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In: Mental Disorders in the Classical World
In: Aelius Aristides between Greece, Rome, and the Gods


This paper takes up ancient holism as a significant problem in ancient Greek medicine and philosophy that has to be approached with a critical awareness of modern receptions of ancient Greek medicine and science as naively vitalist, and of ancient Greece, more broadly, as the site of a pure, unified form of life. I argue that viewing questions of part and whole within the living being from the perspective of sympathy (sumpatheia) can help us articulate the major conceptual axes operative within ancient holism as a problem. I begin by situating the inquiry into ancient holism both in relationship to a history of scholarship on ancient Greek medicine and science that has focused on cultural and historical difference, and in relationship to the contested status of ancient, or premodern, ‘life’ within continental philosophy. I then turn to the two major axes that I argue help to structure the conceptual field of sympathy as it develops from the late fourth and early third century BCE in learned medicine and philosophical psychology. I focus on the development of sympathy in the Stoics, the Epicureans, and Galen, while also considering the theorization of living beings in the Hippocratics, Plato, and Aristotle. The first axis moves from ‘part-to-part’ sympathy to ‘part-to-whole’ sympathy; the second from the sympathy of body and soul to a sympathy that encompasses all the parts of the living thing. Following these axes helps us identify, in turn, persistent questions about the material structure of the body that allows for the communication of affections between its parts but also its coordinated work as a living whole. It also focuses attention on what guarantees the unity of the whole over and above that structure. Through tracking sympathy as both the occurrence of co-affection between the parts of a living thing and the relationship enabling that occurrence, we can gain insight into the theorization of a living being as a dynamic and complex but unified whole in the centuries after Aristotle.

In: Holism in Ancient Medicine and Its Reception
In: Aelius Aristides between Greece, Rome, and the Gods
In: Aelius Aristides between Greece, Rome, and the Gods
In: Aelius Aristides between Greece, Rome, and the Gods
Wealthy, conceited, hypochondriac (or perhaps just an invalid), obsessively religious, the orator Aelius Aristides (117 to about 180) is not the most attractive figure of his age, but because he is one of the best-known -- and he is intimately known, thanks to his Sacred Tales -- his works are a vital source for the cultural and religious and political history of Greece under the Roman Empire. The papers gathered here, the fruit of a conference held at Columbia in 2007, form the most intense study of Aristides and his context to have been published since the classic work of Charles Behr forty years ago.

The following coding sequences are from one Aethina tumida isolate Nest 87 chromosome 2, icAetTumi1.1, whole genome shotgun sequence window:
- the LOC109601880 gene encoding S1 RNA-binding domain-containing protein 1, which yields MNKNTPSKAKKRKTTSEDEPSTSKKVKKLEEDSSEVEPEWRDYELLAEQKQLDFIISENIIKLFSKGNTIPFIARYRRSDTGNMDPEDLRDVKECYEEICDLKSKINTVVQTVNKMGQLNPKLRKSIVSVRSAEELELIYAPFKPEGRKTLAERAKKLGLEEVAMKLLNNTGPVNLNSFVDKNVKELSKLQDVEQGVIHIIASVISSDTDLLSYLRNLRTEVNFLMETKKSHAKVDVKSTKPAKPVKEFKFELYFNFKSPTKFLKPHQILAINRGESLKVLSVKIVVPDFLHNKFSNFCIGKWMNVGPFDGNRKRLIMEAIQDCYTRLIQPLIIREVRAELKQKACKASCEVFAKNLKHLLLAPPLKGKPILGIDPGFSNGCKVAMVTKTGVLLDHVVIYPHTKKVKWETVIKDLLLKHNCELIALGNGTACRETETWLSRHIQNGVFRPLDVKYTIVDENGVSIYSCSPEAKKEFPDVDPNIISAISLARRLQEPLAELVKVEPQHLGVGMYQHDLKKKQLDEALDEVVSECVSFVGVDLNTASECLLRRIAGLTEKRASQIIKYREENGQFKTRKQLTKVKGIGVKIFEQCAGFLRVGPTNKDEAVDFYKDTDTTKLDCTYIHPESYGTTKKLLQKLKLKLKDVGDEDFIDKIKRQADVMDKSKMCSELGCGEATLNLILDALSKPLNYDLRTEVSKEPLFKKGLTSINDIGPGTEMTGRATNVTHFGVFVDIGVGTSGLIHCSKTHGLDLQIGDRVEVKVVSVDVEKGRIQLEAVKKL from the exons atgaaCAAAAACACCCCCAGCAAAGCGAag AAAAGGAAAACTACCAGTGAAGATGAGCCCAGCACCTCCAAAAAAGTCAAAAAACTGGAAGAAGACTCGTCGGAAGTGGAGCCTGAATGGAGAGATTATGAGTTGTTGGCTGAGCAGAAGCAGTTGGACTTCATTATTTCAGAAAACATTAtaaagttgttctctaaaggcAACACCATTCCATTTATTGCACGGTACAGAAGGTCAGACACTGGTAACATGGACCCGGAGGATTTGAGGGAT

In Memoriam: John Scarborough

Studies in Ancient Medicine considers the medical traditions of ancient civilizations. The Graeco-Roman traditions are the focus of the series, but Byzantine, Medieval and early Islamic medicine is also included, as is medicine in Egyptian, Near Eastern, Armenian and other related cultures.

The series is intended for readers with interests in Classics, Ancient History, Ancient Philosophy, Late Antiquity and the Middle Ages, History of Medicine and Science, Intellectual History, Byzantium, Islam, as well as for those whose professional involvement in medical practice gives them an interest in the history and traditions of their field.

The series includes monographs, critical editions, translations and commentaries on medical texts and collective volumes on the theory and practice of public and private medicine in Antiquity and the Middle Ages, drawing on written sources and other historical and archaeological evidence. The series also contains annotated bibliographies of published works relevant to particular subfields and lexica of medical terms in the various ancient traditions.

The series published an average of two volumes per year over the last 5 years.


This article describes the proliferation of drifting fish aggregating devices (FADs) and analyses subsequent legal questions that arise for fisheries and marine litter management over who is responsible for FADs during their drifting stage. This follows recent concerns about unlicensed FADs drifting through closed areas. This article analyses a case study of the Western and Central Pacific Fisheries Commission (WCPFC) in order to determine State obligations to manage drifting FADs. Analysis concludes that a drifting FAD in the WCPFC Area is ‘fishing’ from deployment to recovery, thereby creating obligations to monitor, control and report drifting FADs, consistent with broader obligations for coastal and flag States. The article recommends strengthening regional management in three ways: implement regional drifting FAD monitoring systems; control deployment of drifting FADs so as to promote recovery and minimize lost gear; and define appropriate responses for FADs that drift into national or closed waters without a license.

Open Access
In: The International Journal of Marine and Coastal Law